A lot has changed for George and Laurie Watts since 2005, when their daughter, Mackenzie, died at the age of 15 after collapsing at a season-ending team event at the Howell High School pool.
She was a promising swimmer for the Howell girls swimming team, and her parents set out to find ways to honor her memory.
The most public example was the Kenzie Klassic, which was held for the 10th time Saturday at the Parker Middle School pool. It was also the final time they would organize the event, which was a fundraiser for a scholarship fund in Mackenzie’s name, for the swim team and for various cardiac causes.
“We have an endowment now,” George Watts said. “After this event we’ll have enough money to sustain three scholarships forever and will allow us to give money to cardiac-related (causes).”
Among them: A project to fund portable defibrillators at the Fowlerville Fairgrounds this year.
The Kenzie Klassic, traditionally held on the last Saturday in August, has become an early barometer for swimmers and coaches to find out where their teams are after two-plus weeks of workouts.
For Howell, it was a good day. The Highlanders won going away with 240.5 points, well ahead of second-place Canton (173). Pinckney, with 147 points, was fourth among the five teams who participated.
“It’s early in the season, so it’s rough on everyone,” Howell coach Kristyn Textor said. “It’s good for us to see where we are and where we needed to go. We had a lot of kids who were just off a bit (Saturday) from the best times they had last year, so I’m very upbeat about that.”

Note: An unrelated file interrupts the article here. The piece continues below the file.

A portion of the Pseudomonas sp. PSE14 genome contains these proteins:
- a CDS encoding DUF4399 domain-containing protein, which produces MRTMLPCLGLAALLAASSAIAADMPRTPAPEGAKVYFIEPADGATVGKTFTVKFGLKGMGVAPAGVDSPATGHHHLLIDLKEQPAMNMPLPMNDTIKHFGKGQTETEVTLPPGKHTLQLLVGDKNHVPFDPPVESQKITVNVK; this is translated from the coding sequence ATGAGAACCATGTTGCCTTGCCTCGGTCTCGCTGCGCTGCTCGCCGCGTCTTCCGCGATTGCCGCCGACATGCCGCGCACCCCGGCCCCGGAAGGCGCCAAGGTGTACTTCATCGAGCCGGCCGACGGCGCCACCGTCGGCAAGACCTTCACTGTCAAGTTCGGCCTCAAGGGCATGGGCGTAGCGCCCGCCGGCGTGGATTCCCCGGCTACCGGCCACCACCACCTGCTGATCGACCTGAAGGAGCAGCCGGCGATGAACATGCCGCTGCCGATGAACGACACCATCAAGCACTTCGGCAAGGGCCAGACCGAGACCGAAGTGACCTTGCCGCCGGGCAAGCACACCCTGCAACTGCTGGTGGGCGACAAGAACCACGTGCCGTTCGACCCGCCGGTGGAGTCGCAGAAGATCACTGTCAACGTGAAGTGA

Pinckney coach Laura Eibler liked what she saw from her team, too.
“I think they did pretty well,” she said. “It’s an early, early meet. Some of the girls swam this summer and some didn’t. I have a lot of freshmen who swam really well today.”
Among the Pirates who excelled were diver Emma Kehn, whose 193.2 points was good for second place and a personal best. Alexa Bloom had Pinckney’s top finish, taking first in the butterfly (1 minute, 2.31 seconds).
For Howell, Kylee Savage won the individual medley and backstroke, while Sophie Montesanti took the 200 and 500 freestyle titles. Both were on Howell’s winning 200 free relay.
“We felt Kenzie was with us, because we swept the 500, and that was her event,” Textor said. “That event always means a lot to her family, and I wanted us to swim well and I was happy to do that.”
“We always swim better in this meet,” Savage said. “We were looking for some great swims this meet and we had some today. It’s even better that we won it.”
After the meet, the team went to the Watts’ home for a picnic. The Watts plan to be involved in future Klassics, but have passed the mantle onto the swim team.
“We’re going to keep it as it is,” Textor said.
George Watts left early, as he has for every Kenzie Klassic, because his emotions were too much for him. Laurie, meanwhile, circulated, smiling, encouraging and rooting.
“There’s happiness and a little sadness, too,” George Watts said, pausing as his voice cracked. “I’ve never been able to stay and watch it, because (swimming) is where Mackenzie excelled. But there’s happiness because we’re celebrating her and what she enjoyed doing. It’s a big day for us. We have the team out to the house afterward to celebrate her life. It’s been a good thing.”